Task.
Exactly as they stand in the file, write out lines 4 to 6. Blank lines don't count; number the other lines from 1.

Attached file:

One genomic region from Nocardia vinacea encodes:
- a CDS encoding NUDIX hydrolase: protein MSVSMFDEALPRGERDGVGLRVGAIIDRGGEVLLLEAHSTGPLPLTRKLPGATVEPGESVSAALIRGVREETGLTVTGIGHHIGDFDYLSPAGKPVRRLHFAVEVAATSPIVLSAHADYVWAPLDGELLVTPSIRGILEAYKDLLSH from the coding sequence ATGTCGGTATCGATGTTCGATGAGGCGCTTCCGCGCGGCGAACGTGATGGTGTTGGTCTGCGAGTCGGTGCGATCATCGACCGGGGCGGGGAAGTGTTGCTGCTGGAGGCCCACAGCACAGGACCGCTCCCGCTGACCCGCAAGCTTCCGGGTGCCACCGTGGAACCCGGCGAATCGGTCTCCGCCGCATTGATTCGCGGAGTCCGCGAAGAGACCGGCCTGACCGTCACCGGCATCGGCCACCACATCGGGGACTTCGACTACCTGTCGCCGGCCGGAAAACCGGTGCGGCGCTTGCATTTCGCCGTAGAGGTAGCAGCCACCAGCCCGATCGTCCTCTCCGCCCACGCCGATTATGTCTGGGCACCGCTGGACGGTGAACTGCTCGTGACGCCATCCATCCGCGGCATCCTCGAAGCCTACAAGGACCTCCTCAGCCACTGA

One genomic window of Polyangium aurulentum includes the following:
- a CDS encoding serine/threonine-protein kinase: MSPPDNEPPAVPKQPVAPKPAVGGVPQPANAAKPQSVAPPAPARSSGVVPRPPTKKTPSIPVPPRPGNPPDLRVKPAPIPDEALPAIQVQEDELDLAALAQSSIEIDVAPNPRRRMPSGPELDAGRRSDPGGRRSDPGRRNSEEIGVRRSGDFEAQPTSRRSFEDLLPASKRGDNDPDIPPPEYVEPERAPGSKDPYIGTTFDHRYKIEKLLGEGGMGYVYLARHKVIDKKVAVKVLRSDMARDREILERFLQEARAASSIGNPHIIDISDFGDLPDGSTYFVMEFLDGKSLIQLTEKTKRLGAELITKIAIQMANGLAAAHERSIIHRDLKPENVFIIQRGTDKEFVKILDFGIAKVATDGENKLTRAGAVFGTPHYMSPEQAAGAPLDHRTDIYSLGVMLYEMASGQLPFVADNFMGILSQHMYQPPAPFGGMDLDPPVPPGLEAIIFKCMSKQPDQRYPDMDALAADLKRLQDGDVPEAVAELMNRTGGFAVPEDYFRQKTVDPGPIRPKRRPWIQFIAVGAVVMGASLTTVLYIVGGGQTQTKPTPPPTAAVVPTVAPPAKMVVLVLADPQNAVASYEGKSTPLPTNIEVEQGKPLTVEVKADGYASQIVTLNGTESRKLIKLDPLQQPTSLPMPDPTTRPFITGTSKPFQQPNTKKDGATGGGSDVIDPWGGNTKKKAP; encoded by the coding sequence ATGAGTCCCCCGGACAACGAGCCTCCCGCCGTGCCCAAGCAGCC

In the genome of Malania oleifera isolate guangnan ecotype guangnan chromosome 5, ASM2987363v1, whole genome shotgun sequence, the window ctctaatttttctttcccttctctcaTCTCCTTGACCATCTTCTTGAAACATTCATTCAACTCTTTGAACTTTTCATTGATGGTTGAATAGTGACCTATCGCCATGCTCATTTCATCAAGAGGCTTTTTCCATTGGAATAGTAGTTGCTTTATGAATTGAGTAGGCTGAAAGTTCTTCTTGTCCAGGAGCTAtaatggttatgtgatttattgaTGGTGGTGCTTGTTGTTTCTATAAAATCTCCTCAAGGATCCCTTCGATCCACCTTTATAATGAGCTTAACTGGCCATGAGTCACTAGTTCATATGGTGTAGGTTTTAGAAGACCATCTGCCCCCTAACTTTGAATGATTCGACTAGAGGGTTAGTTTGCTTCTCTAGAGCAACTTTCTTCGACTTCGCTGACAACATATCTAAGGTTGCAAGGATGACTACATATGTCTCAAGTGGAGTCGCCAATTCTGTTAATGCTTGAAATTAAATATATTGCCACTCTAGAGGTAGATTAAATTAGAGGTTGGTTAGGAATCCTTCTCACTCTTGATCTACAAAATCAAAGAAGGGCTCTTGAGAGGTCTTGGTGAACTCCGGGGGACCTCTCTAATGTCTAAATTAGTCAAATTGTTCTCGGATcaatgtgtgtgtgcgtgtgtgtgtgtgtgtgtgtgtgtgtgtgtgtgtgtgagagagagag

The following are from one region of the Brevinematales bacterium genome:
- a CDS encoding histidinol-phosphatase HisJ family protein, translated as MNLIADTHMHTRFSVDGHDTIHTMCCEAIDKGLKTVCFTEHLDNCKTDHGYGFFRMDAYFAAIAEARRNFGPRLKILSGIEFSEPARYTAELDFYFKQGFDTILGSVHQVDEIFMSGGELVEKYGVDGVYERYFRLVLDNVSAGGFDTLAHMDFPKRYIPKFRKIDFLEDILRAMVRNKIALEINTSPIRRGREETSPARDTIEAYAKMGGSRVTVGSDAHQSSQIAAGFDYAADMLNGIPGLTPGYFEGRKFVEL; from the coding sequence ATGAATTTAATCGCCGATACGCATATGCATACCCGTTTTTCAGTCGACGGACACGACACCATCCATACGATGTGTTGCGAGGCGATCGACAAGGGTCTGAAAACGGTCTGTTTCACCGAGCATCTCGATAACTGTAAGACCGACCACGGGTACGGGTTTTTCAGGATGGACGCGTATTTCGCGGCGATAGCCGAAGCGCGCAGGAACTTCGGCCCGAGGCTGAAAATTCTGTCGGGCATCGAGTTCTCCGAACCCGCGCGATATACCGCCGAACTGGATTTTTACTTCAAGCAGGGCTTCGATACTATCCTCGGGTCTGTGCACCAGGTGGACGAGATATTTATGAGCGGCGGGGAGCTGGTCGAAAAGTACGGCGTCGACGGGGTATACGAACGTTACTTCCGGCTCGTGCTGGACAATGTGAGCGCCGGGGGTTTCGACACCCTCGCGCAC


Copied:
- a CDS encoding serine/threonine-protein kinase: MSPPDNEPPAVPKQPVAPKPAVGGVPQPANAAKPQSVAPPAPARSSGVVPRPPTKKTPSIPVPPRPGNPPDLRVKPAPIPDEALPAIQVQEDELDLAALAQSSIEIDVAPNPRRRMPSGPELDAGRRSDPGGRRSDPGRRNSEEIGVRRSGDFEAQPTSRRSFEDLLPASKRGDNDPDIPPPEYVEPERAPGSKDPYIGTTFDHRYKIEKLLGEGGMGYVYLARHKVIDKKVAVKVLRSDMARDREILERFLQEARAASSIGNPHIIDISDFGDLPDGSTYFVMEFLDGKSLIQLTEKTKRLGAELITKIAIQMANGLAAAHERSIIHRDLKPENVFIIQRGTDKEFVKILDFGIAKVATDGENKLTRAGAVFGTPHYMSPEQAAGAPLDHRTDIYSLGVMLYEMASGQLPFVADNFMGILSQHMYQPPAPFGGMDLDPPVPPGLEAIIFKCMSKQPDQRYPDMDALAADLKRLQDGDVPEAVAELMNRTGGFAVPEDYFRQKTVDPGPIRPKRRPWIQFIAVGAVVMGASLTTVLYIVGGGQTQTKPTPPPTAAVVPTVAPPAKMVVLVLADPQNAVASYEGKSTPLPTNIEVEQGKPLTVEVKADGYASQIVTLNGTESRKLIKLDPLQQPTSLPMPDPTTRPFITGTSKPFQQPNTKKDGATGGGSDVIDPWGGNTKKKAP; encoded by the coding sequence ATGAGTCCCCCGGACAACGAGCCTCCCGCCGTGCCCAAGCAGCC

In the genome of Malania oleifera isolate guangnan ecotype guangnan chromosome 5, ASM2987363v1, whole genome shotgun sequence, the window ctctaatttttctttcccttctctcaTCTCCTTGACCATCTTCTTGAAACATTCATTCAACTCTTTGAACTTTTCATTGATGGTTGAATAGTGACCTATCGCCATGCTCATTTCATCAAGAGGCTTTTTCCATTGGAATAGTAGTTGCTTTATGAATTGAGTAGGCTGAAAGTTCTTCTTGTCCAGGAGCTAtaatggttatgtgatttattgaTGGTGGTGCTTGTTGTTTCTATAAAATCTCCTCAAGGATCCCTTCGATCCACCTTTATAATGAGCTTAACTGGCCATGAGTCACTAGTTCATATGGTGTAGGTTTTAGAAGACCATCTGCCCCCTAACTTTGAATGATTCGACTAGAGGGTTAGTTTGCTTCTCTAGAGCAACTTTCTTCGACTTCGCTGACAACATATCTAAGGTTGCAAGGATGACTACATATGTCTCAAGTGGAGTCGCCAATTCTGTTAATGCTTGAAATTAAATATATTGCCACTCTAGAGGTAGATTAAATTAGAGGTTGGTTAGGAATCCTTCTCACTCTTGATCTACAAAATCAAAGAAGGGCTCTTGAGAGGTCTTGGTGAACTCCGGGGGACCTCTCTAATGTCTAAATTAGTCAAATTGTTCTCGGATcaatgtgtgtgtgcgtgtgtgtgtgtgtgtgtgtgtgtgtgtgtgtgtgtgagagagagag

The following are from one region of the Brevinematales bacterium genome: